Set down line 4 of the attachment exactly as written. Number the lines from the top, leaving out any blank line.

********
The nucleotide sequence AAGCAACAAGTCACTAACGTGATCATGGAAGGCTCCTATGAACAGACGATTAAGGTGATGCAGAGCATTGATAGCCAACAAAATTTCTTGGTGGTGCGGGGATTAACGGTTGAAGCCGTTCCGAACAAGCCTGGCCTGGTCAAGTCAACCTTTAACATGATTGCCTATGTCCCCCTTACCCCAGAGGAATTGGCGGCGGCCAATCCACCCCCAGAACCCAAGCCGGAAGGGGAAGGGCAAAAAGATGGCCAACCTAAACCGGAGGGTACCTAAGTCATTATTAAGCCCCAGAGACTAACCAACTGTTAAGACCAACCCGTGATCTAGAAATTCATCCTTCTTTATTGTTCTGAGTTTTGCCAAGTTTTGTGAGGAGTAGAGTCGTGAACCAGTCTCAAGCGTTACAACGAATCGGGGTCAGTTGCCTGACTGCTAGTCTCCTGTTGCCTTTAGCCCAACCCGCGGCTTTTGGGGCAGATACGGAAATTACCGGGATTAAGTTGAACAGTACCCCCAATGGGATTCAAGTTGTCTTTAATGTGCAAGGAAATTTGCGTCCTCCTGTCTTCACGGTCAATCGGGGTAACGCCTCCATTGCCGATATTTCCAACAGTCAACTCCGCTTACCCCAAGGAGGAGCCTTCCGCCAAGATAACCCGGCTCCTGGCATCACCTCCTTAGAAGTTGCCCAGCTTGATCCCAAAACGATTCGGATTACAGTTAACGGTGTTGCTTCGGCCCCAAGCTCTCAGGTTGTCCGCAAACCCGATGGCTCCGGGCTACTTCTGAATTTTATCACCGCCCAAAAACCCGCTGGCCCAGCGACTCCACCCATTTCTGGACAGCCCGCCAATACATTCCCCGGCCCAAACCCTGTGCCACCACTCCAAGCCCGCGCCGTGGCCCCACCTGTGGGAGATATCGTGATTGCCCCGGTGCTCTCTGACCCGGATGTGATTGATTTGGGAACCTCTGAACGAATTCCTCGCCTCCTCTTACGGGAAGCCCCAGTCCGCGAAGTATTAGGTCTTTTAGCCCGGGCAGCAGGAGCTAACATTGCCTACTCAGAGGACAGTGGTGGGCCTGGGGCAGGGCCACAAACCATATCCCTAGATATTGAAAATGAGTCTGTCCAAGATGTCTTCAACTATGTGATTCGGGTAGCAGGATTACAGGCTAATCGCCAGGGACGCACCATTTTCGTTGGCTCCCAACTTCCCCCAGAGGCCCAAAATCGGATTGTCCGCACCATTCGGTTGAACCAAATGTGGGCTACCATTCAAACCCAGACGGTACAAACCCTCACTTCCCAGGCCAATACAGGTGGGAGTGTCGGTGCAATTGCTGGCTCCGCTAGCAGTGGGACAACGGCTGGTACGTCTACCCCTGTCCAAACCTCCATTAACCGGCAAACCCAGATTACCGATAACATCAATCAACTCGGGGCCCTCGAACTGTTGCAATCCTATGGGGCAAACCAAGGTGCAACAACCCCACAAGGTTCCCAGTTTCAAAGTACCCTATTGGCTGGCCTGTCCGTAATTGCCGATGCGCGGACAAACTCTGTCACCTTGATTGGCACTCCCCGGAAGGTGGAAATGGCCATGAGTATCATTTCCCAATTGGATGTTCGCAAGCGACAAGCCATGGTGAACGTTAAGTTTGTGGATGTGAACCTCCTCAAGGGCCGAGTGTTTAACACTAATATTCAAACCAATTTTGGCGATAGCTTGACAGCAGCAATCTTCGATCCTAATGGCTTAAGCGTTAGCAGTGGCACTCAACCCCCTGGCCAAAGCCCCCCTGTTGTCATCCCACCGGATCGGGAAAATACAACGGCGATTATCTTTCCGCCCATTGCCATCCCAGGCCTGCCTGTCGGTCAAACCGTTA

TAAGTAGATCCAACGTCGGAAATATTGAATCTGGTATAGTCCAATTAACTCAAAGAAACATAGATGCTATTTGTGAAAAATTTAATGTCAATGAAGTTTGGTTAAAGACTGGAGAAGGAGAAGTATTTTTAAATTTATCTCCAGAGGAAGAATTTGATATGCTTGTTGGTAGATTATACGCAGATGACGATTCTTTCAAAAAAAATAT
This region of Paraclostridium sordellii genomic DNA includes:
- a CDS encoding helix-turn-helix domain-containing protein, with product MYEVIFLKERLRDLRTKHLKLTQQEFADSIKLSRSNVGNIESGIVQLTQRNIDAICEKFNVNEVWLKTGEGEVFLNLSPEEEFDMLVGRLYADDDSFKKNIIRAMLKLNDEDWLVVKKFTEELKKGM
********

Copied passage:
- a CDS encoding helix-turn-helix domain-containing protein, with product MYEVIFLKERLRDLRTKHLKLTQQEFADSIKLSRSNVGNIESGIVQLTQRNIDAICEKFNVNEVWLKTGEGEVFLNLSPEEEFDMLVGRLYADDDSFKKNIIRAMLKLNDEDWLVVKKFTEELKKGM